New Delhi: In efforts to weed out unscrupulous elements, the Corporate Affairs Ministry plans to collect KYC details of companies, chartered accountants, cost accountants and company secretaries. A senior ministry official said the exercise would help in having a “sanitised list” of companies and professionals.
Last year, the ministry carried out the Know Your Customer (KYC) initiative for directors to ascertain their identities as part of larger efforts to clamp down on entities that are suspected to be conduits for illicit fund flows. Corporate Affairs Secretary Injeti Srinivas said that KYC requirement for directors was a major step.
Against 33 lakh individuals who had Director Identification Numbers (DINs), little over 16 lakh have complied with the KYC requirement. DIN is a unique number allotted to individuals who are eligible to have directorship on the boards of registered companies.
Srinivas said the ministry would be doing the KYC process for companies, which would be a major step wherein the MCA21 system would not register the companies in case they are non-compliant with certain parameters.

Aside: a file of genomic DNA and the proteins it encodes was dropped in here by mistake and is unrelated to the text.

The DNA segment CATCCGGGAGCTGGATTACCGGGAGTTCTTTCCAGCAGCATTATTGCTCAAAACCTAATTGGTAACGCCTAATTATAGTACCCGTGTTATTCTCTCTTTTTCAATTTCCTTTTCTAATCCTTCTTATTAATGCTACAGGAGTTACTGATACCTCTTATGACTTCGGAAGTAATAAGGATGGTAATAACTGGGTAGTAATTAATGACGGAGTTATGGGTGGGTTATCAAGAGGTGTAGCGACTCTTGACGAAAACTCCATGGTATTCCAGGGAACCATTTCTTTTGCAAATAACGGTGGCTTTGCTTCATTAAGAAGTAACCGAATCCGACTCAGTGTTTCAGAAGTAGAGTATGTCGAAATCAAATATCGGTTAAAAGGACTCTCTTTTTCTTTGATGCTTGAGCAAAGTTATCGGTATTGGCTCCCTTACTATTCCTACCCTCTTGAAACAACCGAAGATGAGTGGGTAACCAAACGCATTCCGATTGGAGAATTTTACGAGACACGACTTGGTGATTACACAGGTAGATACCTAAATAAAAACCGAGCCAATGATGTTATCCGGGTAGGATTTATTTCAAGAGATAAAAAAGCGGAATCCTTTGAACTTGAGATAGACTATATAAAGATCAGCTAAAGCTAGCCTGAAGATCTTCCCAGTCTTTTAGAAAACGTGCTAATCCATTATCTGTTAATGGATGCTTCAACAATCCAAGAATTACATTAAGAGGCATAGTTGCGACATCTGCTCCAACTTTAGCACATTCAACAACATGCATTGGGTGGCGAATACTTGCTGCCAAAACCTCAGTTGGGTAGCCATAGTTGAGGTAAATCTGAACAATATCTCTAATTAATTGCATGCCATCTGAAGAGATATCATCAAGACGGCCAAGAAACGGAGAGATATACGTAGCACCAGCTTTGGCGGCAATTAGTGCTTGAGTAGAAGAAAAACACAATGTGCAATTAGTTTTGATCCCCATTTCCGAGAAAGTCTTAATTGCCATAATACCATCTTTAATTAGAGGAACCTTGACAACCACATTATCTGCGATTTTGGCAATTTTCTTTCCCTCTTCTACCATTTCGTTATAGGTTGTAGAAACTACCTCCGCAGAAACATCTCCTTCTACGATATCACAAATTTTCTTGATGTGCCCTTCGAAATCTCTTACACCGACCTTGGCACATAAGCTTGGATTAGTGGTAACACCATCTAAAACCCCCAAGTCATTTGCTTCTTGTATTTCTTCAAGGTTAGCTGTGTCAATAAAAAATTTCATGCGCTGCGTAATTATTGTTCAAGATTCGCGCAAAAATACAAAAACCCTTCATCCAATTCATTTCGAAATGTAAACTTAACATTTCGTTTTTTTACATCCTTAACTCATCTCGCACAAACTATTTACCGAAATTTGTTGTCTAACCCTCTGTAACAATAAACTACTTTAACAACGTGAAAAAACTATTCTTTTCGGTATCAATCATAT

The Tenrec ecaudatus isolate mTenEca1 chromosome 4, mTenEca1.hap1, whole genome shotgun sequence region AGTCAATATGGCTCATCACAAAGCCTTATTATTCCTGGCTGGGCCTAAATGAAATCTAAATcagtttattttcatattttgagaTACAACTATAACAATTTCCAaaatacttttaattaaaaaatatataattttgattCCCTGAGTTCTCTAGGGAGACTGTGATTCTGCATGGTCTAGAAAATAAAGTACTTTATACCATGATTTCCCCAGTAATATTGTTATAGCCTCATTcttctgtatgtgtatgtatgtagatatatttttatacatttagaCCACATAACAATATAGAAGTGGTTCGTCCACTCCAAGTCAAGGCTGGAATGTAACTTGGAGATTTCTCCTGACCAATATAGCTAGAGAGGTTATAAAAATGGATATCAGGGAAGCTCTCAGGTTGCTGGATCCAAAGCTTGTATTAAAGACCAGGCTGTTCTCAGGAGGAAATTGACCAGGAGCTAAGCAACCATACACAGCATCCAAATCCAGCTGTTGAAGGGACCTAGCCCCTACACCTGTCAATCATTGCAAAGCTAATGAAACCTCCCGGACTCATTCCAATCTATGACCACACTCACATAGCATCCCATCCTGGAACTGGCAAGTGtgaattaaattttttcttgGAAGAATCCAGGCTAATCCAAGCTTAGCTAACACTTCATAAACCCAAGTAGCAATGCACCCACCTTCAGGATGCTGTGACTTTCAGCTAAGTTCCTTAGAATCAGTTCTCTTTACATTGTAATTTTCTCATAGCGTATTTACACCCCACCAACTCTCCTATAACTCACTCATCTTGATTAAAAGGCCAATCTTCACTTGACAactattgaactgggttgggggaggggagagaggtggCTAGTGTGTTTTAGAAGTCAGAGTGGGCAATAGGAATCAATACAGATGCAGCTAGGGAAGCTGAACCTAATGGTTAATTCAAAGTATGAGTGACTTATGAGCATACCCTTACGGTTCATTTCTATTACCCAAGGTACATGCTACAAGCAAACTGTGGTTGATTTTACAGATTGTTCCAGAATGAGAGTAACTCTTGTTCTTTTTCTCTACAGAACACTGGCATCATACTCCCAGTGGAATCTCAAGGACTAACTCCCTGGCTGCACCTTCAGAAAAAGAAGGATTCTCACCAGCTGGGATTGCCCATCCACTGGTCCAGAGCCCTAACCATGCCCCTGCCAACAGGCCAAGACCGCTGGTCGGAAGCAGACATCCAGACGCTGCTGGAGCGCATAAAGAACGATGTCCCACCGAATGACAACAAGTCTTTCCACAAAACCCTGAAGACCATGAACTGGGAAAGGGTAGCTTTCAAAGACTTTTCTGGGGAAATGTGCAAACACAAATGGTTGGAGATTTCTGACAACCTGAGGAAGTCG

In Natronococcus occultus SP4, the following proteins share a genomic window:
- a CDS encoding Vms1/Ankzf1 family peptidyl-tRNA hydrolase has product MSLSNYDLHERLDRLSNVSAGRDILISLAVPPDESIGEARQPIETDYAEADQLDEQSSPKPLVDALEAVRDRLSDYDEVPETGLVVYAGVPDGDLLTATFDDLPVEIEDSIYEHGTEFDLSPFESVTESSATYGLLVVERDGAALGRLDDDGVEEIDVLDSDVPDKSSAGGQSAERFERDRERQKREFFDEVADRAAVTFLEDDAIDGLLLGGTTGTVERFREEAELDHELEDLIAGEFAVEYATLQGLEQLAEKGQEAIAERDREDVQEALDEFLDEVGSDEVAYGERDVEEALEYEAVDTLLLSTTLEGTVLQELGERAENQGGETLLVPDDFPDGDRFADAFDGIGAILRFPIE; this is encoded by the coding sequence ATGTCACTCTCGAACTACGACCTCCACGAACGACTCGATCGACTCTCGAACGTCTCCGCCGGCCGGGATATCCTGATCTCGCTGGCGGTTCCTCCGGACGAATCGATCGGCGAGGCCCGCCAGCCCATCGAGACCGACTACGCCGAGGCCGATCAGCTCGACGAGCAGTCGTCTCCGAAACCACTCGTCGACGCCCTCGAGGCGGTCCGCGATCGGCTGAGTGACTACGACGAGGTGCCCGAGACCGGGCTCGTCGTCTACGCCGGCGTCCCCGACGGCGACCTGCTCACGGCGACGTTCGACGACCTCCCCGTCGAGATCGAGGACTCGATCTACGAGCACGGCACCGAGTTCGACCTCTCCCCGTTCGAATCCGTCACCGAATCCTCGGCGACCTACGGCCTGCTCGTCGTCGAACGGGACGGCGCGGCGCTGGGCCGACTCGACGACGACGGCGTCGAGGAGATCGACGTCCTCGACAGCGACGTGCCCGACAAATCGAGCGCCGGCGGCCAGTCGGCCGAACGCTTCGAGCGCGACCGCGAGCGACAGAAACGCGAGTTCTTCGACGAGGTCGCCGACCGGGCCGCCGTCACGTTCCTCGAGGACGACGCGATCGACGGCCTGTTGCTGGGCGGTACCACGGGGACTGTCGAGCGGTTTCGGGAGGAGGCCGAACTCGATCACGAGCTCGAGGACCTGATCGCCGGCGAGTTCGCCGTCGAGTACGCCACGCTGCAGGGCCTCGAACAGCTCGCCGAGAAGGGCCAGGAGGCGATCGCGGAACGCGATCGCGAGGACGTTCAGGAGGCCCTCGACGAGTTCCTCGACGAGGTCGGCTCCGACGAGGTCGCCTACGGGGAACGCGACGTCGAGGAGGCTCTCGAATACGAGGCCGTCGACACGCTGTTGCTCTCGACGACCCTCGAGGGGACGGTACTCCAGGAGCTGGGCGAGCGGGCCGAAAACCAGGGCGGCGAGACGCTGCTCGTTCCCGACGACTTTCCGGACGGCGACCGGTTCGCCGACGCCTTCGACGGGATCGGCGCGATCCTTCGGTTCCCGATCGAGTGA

“If you are defaulting in payment of deposits, the system will not let you register. If you are having non-compliant directors who have not done KYC, the system will not let you enter.
“So the company will be forced to either remove the director or make the director compliant and then get into the system,” Srinivas told PTI.
However, he said such companies would be allowed to transact with the ministry but would be shown as “non-compliant” in the system. Besides, the ministry would carry out the KYC process for professionals — chartered accountants, cost accountants and company secretaries.
“This is again another architecture where the third drive will run after the companies drive. Professionals will be screened and then registered into the system,” the Secretary said.
Against the backdrop of instances of corporate frauds and variously alleged lapses in corporate governance practices, he said prima-facie there is not anything lacking in the Companies Act itself but on many occasions, compliance appears to be more in form than in substance.
“If compliance is more like tick box and all, then you are not really having a strong foundation of corporate governance… Many of the big sorts of incidents that we have come across in the last year or two, these things are becoming very apparent,” he noted. The IL&FS crisis and fraud at Punjab National Bank came to light in 2018. In both cases, the ministry has taken various regulatory actions.